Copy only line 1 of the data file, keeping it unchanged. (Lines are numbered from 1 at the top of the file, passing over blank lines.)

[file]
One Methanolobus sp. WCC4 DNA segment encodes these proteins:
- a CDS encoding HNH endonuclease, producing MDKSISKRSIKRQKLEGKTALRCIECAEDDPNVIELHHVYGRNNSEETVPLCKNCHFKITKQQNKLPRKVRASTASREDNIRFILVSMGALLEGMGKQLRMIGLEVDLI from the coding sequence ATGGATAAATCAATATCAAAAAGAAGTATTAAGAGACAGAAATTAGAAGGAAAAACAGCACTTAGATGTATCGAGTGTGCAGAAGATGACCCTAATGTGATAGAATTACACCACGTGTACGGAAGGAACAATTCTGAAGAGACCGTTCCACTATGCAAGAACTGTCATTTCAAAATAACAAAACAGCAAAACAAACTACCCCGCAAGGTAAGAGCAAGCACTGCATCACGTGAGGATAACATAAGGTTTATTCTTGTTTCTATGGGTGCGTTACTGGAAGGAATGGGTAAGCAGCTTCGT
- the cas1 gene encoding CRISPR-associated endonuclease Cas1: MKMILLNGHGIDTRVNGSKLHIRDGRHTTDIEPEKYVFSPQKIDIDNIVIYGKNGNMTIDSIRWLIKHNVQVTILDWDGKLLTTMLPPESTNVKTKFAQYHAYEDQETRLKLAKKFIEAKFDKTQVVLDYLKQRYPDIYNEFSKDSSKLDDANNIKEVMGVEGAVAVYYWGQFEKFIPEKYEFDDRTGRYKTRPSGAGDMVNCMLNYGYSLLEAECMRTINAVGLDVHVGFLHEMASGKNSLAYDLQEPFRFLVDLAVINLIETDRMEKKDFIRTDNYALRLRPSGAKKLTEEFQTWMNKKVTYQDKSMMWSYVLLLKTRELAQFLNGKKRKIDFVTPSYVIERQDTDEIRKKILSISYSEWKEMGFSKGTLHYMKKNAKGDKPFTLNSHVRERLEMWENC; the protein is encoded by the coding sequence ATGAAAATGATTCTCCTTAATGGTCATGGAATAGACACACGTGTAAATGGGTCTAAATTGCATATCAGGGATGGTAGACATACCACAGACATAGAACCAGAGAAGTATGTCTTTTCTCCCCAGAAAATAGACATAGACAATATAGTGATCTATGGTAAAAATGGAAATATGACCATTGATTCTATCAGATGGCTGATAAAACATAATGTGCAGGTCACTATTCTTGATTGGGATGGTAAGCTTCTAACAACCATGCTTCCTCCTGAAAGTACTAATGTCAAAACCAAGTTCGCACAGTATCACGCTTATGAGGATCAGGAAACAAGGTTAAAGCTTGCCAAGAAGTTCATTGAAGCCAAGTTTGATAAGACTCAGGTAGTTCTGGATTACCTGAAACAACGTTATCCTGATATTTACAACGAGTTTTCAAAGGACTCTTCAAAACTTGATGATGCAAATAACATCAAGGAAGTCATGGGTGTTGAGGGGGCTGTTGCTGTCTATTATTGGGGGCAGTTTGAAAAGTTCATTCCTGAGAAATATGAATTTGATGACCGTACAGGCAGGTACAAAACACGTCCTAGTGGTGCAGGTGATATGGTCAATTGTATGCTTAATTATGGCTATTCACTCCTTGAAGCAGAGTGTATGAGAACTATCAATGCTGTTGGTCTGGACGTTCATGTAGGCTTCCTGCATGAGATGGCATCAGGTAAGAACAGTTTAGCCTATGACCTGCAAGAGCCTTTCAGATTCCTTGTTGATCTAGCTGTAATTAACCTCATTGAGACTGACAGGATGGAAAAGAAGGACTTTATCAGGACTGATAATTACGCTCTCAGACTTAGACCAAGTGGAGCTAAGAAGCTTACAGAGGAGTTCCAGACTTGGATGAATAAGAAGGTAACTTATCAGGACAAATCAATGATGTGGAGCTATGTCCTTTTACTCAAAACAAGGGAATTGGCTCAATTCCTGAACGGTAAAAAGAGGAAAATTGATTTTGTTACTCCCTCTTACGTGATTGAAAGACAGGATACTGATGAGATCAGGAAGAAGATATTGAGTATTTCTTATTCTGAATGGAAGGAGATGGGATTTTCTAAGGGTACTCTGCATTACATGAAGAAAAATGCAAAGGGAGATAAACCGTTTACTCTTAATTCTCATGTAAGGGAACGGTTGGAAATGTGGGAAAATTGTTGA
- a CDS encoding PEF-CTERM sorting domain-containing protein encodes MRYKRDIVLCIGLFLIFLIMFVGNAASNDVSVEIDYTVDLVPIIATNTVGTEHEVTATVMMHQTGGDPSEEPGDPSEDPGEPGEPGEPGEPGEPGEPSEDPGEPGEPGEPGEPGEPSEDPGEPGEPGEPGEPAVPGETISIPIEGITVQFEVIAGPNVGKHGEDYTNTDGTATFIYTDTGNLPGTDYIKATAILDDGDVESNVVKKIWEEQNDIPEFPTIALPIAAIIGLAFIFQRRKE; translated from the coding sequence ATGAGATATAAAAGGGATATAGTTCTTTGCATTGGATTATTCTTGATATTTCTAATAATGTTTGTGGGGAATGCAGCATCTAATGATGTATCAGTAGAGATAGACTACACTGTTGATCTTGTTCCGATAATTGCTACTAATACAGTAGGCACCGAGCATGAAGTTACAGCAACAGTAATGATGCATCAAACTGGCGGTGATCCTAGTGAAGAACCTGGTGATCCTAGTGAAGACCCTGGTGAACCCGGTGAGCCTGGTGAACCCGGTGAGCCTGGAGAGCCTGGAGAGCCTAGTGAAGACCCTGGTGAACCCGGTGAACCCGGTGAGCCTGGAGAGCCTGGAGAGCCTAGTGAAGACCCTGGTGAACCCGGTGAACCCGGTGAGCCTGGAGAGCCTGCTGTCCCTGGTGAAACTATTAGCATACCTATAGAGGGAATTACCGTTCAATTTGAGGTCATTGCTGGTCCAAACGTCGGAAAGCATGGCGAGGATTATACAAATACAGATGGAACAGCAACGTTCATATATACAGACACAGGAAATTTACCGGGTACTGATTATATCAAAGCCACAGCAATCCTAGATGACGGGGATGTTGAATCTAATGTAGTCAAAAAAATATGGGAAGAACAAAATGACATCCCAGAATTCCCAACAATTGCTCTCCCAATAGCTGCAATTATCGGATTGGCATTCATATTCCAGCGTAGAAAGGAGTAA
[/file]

One Methanolobus sp. WCC4 DNA segment encodes these proteins: